Anyway, this was the reason why I asked about geologic simulation the other day. I believe, that is the way to go to produce a large scale world, with other methods to fine tune and some "AI" which can be told something like "I want a castle on a cliff towering over a town". The AI would look for a good spot for that in the generated world or modify the terrain generator parameters to create that.
    Anyway, this cannot be done in realtime and not for infinite terrain, but I don't think anyone really wants/needs infinite terrain as you can see plenty of different landscapes in the realworld if you hike for a few 100km in the real world.

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    1. It is kind of funny, but this is the only approach I have ever used. I used Perlin and Worley only for small scale features like boulders at some point, but quickly discarded them.

      About the real-time aspect, I believe it is more about camera speed and information density than size. Imagine a small finite planet and yourself traveling in a spaceship. The ship's speed approaching the planet will determine how complex the planet's surface can be.

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  2. This is very much a fidelity thing. Low fidelity can get away with a huge amount of simplicity: the generation algorithm Spelunky uses is incredibly simple but produces good results.

    But this is also a semantic issue. Spaces without meaning are boring. Interesting game play elements can exist in boring spaces. Layering systems (physics, fire propagation, choices with consequences) on top of procedurally generated spaces will make them interesting.

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    1. Agreed, the more abstract the easier it becomes. Your mind fills in the gaps. Roguelikes are a good example of this.

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  3. So does this mean that you'll be working towards completely/mostly computer-generated worlds again? With cities and nations and stuff?

    'cause though the terrain stuff was really pretty and interesting, what really drew me to this blog and this project initially, was the fact it created really interesting stuff simulating human/sentient intervention, such as the cities and the buildings =).

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    1. Kamica I guess he is refering to the artist made content to produce terrains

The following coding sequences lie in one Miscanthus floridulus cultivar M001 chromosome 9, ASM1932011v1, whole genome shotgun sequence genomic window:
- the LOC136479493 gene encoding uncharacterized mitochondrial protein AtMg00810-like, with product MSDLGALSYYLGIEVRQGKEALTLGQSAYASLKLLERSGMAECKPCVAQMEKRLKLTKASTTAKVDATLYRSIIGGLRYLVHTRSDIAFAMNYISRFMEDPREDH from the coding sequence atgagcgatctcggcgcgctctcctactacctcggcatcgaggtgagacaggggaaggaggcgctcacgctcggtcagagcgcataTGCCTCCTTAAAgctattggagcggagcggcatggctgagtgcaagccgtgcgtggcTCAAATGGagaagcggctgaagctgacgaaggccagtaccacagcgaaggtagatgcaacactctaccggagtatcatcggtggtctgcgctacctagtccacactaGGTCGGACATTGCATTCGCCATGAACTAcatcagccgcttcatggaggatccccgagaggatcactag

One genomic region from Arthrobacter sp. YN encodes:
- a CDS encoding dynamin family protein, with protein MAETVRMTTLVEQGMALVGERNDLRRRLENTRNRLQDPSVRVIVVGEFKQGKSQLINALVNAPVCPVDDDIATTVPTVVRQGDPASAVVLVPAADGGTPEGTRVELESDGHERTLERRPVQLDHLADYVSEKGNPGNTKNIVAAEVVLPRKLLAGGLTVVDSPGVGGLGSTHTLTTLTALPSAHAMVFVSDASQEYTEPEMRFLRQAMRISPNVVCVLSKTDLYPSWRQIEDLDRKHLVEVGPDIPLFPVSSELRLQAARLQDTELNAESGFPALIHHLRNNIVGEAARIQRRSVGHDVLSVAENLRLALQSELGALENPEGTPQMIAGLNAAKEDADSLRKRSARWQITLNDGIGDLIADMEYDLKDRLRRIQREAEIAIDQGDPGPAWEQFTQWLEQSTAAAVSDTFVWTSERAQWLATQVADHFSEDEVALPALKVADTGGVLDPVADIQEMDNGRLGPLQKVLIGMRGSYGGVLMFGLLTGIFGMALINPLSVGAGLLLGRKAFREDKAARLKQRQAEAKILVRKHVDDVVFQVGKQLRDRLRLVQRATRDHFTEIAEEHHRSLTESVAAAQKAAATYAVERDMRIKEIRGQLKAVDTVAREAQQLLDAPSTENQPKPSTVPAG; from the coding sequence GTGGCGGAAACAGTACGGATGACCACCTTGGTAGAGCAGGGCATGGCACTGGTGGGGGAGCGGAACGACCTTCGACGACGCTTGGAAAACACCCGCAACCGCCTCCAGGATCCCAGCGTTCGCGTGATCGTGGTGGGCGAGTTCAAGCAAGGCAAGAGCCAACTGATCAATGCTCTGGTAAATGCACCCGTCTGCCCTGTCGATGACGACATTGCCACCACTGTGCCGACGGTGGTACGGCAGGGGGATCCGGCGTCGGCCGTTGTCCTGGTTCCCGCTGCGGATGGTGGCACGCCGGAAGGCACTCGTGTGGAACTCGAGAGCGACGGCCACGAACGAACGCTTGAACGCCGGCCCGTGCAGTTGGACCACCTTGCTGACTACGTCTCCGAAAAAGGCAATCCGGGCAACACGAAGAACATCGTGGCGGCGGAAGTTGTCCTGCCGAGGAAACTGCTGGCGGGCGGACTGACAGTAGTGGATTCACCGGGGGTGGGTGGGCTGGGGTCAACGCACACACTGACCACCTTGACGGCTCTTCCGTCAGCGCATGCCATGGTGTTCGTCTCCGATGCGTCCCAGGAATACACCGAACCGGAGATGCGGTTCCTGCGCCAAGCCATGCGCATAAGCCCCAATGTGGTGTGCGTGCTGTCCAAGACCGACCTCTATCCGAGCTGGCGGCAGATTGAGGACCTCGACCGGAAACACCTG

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    2. Yes, I would like to have the best terrains possible before going back to cities, but who knows.

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    3. "...before going back..." Good to know that it's still in your planned stuff, that's all I need to know =).

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  4. Miguel, what do you think about crowd computing. Like using players pcs to process simulations in a asynchronous way.

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    1. I would love to develop something like that, but there are some difficult problems involved. Quality of service is one, as you cannot guarantee getting responses in predictable time. Security and trust is the other one. You could go byzantine on that but that would require you a larger user base.

      In fact all problems are solvable if the user base is very large, but then how you grow it. These very same problems will likely prevent you from growing. You could ease the growing pains by offsetting work to cloud servers at the beginning, but this sort of hybrid is even more complex and you would need to shell some cash for servers until you hit that critical mass.

      In general I like to think P2P computing is the very long term future and centralized (cloud) computing is only a phase. Any network system in nature offsets power to the edges of the network -i.e. the brain- but with Moore's Law dying I do not know anymore. We may be locked in the cloud for good.

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    2. Moore's Law should revive again with mainstream Quantum Computing